Turkey has expressed five reservations over the upcoming Mosul operation to the U.S. during a meeting in Ankara, including opposition to any moves to handover Iraq's Tal Afar district to a Shia militant group, a Turkish diplomatic source said Wednesday.
The reservations were expressed when Antony Blinken, U.S. deputy secretary of state, and Brett McGurk, the U.S. State Department's special presidential envoy for the global coalition to counter Daesh, met Turkish diplomatic authorities Tuesday to discuss the Mosul operation.
Tal Afar for Turkmen
According to the source, who spoke on condition of anonymity due to restrictions on talking to the media, while the U.S. authorities assured Turkey that Hashd al-Shaabi -- an umbrella group for Shia militants -- would not enter the Mosul city center, the Tal Afar district would be handed over to the militant group.
Turkey made it clear it supports the homecoming of all Sunni and Shia Turkmen people to Tal Afar after the operation, but it did not want the Shia militant group to settle in the district.
According to Turkey's point of view, the sectarian conflict in the war-torn country, which began soon after the U.S. occupation of Iraq in 2003, would move into Tal Afar by some groups, including Hashd al-Shaabi.
Also, Turkey warned the U.S. authorities the Shia militant group could trigger the same sectarian conflict in Tal Afar as the country witnessed after the 2003 occupation. Moreover, Turkish authorities said the Turkmen would be harmed the most by the presence of Shia militants in their district.
The Turkmen people have been oppressed ever since the Daesh terrorist organization occupied Mosul and Tal Afar in 2014.
Before the occupation, the population of Tal Afar was 510,000; however, this has now reduced to just under 50,000, mostly consisting of Turkmen.
Life support for Assad regime
Turkey also warned the U.S. the Iraqi Shia militia group could try to form a new land connection between Iraq, Iran and Syria via Tal Afar after a similar route was lost when Daesh captured Mosul.
Also, the Peshmerga forces loyal to Kurdish Regional Government leader Massoud Barzani control the border at Sinjar. The Shia militia group would then use PKK's support at Sinjar border to reach Syria, which would eventually make military and other logistical transfers from Iraq and Iran to the Bashar al-Assad regime easier.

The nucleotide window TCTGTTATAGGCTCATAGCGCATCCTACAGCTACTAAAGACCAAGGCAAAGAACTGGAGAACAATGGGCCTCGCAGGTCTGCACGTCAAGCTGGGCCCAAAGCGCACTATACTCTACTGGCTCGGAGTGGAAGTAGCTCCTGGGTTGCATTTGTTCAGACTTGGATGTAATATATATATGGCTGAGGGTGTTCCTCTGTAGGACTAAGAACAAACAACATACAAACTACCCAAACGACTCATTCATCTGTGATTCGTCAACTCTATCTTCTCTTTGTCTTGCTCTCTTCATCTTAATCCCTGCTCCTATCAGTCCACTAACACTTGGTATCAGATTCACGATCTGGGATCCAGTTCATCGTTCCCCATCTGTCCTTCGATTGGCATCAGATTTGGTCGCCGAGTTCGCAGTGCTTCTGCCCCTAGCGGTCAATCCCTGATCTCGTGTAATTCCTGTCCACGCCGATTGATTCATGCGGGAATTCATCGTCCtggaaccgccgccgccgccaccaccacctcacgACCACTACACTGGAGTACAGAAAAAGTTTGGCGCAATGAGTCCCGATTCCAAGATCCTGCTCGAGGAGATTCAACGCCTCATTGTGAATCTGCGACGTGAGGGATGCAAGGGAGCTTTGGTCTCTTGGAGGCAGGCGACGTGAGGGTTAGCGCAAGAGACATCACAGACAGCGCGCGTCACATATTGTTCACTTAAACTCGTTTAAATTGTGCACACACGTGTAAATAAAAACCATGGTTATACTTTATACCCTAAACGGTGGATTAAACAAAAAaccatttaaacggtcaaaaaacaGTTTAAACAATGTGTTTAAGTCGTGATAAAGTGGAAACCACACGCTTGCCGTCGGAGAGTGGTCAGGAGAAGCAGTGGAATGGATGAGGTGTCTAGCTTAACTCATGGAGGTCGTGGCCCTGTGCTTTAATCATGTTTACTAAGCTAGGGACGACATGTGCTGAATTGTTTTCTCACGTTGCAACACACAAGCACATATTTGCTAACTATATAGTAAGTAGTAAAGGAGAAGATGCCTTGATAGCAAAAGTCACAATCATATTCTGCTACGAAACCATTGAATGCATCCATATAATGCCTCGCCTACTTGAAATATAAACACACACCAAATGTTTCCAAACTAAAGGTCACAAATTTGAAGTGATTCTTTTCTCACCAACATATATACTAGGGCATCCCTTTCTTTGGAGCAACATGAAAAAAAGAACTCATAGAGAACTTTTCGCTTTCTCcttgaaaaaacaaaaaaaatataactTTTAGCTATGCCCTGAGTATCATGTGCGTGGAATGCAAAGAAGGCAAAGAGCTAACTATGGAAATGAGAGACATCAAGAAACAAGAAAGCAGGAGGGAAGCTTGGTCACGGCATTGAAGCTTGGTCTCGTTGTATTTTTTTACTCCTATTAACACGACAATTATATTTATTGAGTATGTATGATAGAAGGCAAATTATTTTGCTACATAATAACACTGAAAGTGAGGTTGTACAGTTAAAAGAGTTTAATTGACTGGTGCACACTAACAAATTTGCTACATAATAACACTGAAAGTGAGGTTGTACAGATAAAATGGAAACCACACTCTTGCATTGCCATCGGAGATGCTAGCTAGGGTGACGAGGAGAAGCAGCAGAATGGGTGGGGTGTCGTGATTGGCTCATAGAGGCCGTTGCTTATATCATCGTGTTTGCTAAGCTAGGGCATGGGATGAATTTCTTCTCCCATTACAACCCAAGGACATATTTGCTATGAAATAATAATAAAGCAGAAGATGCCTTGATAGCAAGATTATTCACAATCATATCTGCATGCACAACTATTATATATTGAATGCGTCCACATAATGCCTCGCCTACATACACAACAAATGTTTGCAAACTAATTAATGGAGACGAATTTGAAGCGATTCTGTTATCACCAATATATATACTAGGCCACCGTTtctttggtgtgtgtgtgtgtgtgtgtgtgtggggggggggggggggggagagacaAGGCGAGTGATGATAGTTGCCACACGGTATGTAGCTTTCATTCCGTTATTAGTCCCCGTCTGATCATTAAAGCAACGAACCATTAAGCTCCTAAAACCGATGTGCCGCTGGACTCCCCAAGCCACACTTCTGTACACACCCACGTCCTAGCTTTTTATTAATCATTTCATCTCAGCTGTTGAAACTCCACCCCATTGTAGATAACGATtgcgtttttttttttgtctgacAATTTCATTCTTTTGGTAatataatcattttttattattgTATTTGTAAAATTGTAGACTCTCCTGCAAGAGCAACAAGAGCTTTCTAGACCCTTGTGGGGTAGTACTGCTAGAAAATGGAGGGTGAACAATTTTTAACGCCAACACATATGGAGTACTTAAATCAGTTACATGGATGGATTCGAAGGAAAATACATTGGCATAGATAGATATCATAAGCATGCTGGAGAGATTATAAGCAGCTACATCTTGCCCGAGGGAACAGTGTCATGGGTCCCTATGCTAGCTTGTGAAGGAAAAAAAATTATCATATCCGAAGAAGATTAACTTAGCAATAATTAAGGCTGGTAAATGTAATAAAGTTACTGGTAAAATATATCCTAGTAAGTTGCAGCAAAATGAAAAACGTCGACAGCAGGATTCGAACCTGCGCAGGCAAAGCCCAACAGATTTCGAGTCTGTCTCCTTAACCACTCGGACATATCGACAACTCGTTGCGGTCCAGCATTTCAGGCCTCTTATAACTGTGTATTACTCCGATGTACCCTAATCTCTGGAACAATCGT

Daesh still controls half of Sinjar district, while the PKK controls the city center and the parts along the Syrian border. According to Turkish intelligence reports, terrorist PKK group currently has around a thousand militia members in the region, mainly consisting of Yazidi citizens.
PKK’s permanent stay in Sinjar
PKK militants entered Syria by claiming it would fight against Daesh, but instead it chose to settle in Sinjar district after clashes.
The Kurdish Regional Government, on the other hand, wants the terrorist PKK group to retreat from the region.
If the Shia militants get Tal Afar, it would mean the regional government would lose power to the PKK. Also, it would ensure the PKK’s permanent presence in Sinjar.
Ankara told the U.S. that any situation that would enable the PKK to have a permanent presence in Sinjar would be "unacceptable", according to the source.
Need for simultaneous operations
Turkey highlighted the importance of launching simultaneous operations against Daesh in the Syrian city of Raqqa and the Iraqi city of Mosul, which could deal a big blow to the terrorist group, the source said.
If the United States only gives importance to an operation in Mosul, then Daesh militants may flee to the stronghold in Raqqa, the source said.
Ankara also warned the U.S. government that the Mosul operation "should not harm" Turkey's recently-launched Operation Euphrates Shield.
Turkey says Operation Euphrates Shield, launched on Aug. 24, is aimed at bolstering border security, supporting coalition forces, and eliminating the threat posed by terror organizations, especially Daesh.
The operation is in line with the country’s right to self-defense borne out of international treaties and a mandate given to Turkey’s armed forces by its parliament in 2014, which was extended for another year in September 2015.
‘Mosul for people of Mosul’
According to Turkey, it has provided training to local fighters of Mosul in Bashiqa region since early 2015 at the request of Iraq’s regional government.
These fighters, who all hail from Mosul, now want to return to their lands, according to the source. However, the government in Iraq, which is now said to be under the influence of Shia militants, does not want give any role to be given to these trained fighters because they were Sunnis, the source added.
Turkish officials also reminded the U.S. counterparts the fact that it was the Iraqi army which abandoned Mosul when it faced Daesh. They also warned their U.S. counterparts that terrorist groups such as Al Qaeda may gain support following the expected fanaticism of Shia militants in the region.
In the end, Turkey told U.S. officials: "Mosul belongs to people who are from Mosul", adding the country was ready to support artillery units in Bashiqa, the source added.